While the BRR is a more robust reference rate compared to the Gemini auction rate, it can still be manipulated. The fundamental problem is that Bitcoin is simply not traded in large enough volumes to prevent a determined manipulator from placing several large trades across multiple exchanges and moving the price of Bitcoin in their desired direction.
Regulators Concerned About Price Manipulation
Bitcoin’s susceptibility to price manipulation is one reason why earlier this year, the SEC rejected a proposed Bitcoin ETF which would have tracked the price of Bitcoin on the Gemini Exchange. In their ruling, the SEC noted that because Bitcoin markets are unregulated, any exchange seeking to list a Bitcoin ETF would be “unable to enter into, the type of surveillance-sharing agreement that helps address concerns about the potential for fraudulent or manipulative acts and practices in the market for the Shares.”
In a statement announcing CBOE’s and CME’s self-certification of Bitcoin futures contracts, CFTC Chairman Christopher Giancarlo echoed the SEC’s concerns: “Market participants should take note that the relatively nascent underlying cash markets and exchanges for bitcoin remain largely unregulated markets over which the CFTC has limited statutory authority. There are concerns about the price volatility and trading practices of participants in these markets.” Giancarlo’s warning is ironic, given that his refusal to squelch Bitcoin futures will only make the problem worse.
Cybersecurity at Bitcoin Exchanges
Market observers are also concerned about cybersecurity risks at Bitcoin exchanges. This past Saturday, the day before CBOE launched their Bitcoin futures contract, Gemini was forced to extend scheduled maintenance of its site, which prevented customers from accessing their Bitcoin for most of the day. This came on the heels of a “504 Gateway Time-out” message earlier this month, which meant Gemini’s servers were not responding to requests. “The exchange also experienced outages lasting as long as 10 hours in August, according to reporting by Quartz.”
Yesterday, two of the largest Bitcoin exchanges suffered partial service outages. Bitfinix indicated via Twitter that it was experiencing denial of service attacks, while Coinbase stated they were down for maintenance – most likely in response to heavy traffic. Just last week, the CEO of Coinbase warned in a blog post that: “Despite the sizable and ongoing increases in our technical infrastructure and engineering staff, we wanted to remind customers that access to Coinbase services may become degraded or unavailable during times of significant volatility or volume. This could result in the inability to buy or sell for periods of time.” It is astounding to think that the Bitcoin exchanges responsible for providing the information necessary to price Bitcoin futures contract could be nonoperational on any given day.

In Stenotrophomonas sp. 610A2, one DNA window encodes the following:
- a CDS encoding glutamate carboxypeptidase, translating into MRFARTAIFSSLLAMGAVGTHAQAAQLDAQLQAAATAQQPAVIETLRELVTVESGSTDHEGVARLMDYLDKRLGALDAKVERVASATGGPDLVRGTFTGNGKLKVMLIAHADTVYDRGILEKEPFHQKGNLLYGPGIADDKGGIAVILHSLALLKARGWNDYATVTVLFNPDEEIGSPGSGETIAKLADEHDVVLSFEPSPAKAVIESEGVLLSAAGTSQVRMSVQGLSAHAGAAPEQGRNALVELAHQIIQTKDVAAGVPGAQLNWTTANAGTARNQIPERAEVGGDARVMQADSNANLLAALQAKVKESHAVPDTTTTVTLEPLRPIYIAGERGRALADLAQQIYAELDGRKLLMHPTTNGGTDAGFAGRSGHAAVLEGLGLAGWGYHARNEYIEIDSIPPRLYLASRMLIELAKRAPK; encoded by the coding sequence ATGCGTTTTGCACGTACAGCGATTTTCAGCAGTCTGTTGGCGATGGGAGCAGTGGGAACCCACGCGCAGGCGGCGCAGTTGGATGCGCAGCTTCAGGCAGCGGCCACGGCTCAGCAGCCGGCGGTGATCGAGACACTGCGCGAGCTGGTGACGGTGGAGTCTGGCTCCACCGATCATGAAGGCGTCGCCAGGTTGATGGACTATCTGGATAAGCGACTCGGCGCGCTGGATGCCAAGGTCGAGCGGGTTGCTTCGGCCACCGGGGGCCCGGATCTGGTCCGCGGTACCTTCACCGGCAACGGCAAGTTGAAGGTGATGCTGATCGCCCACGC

Over the first few trading days, the January Bitcoin futures contract has been trading for approximately $1,000 more than the current price of Bitcoin. This violates the no-arbitrage principle, which states there should not be a riskless profit to be gained by a combination of a futures contract position with positions in other assets. As of 11:30am on December 13th, you could borrow $17,150 to purchase one Bitcoin, and then turn around and sell a January Bitcoin futures contract for $17,830, which would lock-in a risk-free profit of $680, minus the cost of borrowing. Upon the contract’s expiration in January, you would sell your Bitcoin and deliver the cash necessary to settle the contract. These kind of cash-and-carry arbitrage opportunities rarely exist in financial markets because investors/arbitrageurs typically act quickly to exploit them, and in so doing eliminate the arbitrage opportunity.
So why is there a persistent arbitrage opportunity available in the Bitcoin futures market? The first reason is that most investors don’t want to own actual Bitcoin, and are therefore willing to pay a premium to own the futures contract. Over at Bloomberg View, Matt Levine has noted that “perhaps the cost of bitcoin storage — keeping your private key in a vault, worrying about hackers, etc. — is so high that arbitrageurs need to charge $1,000 for a month of it.” According to Levine, the $1,000 difference between the spot and futures price of Bitcoin could simply be the markets way of indicating “how much — in out-of-pocket expenses, in theft risk, in psychic pain — it costs to store bitcoin.”
Another explanation for the difference between the spot and futures price is that there are significant frictions in the market which prevent arbitrageurs from capturing the risk-free profit. The same efficient markets theory that states any difference between the spot and futures price will be arbitraged away, also stipulates that the price across various Bitcoin exchanges should be the same – the law of one price. After all, if the prices are not the same across exchanges, you should buy Bitcoin on the exchange offering it for the lowest price and sell it on the exchange offering the highest price.
We have known for some time that the law of one price does not hold with Bitcoin. Last year, researchers at the New York Federal Reserve attempted to answer the question: why does Bitcoin’s price vary across exchanges? One partial explanation, according to the authors, is that exchange trading fees reduce the profits from arbitrage. But the most compelling explanation for persistent differences in price, is the risk associated with “price changes due to delays in executing transactions” and “counterparty risk from exchange failure or fraud.”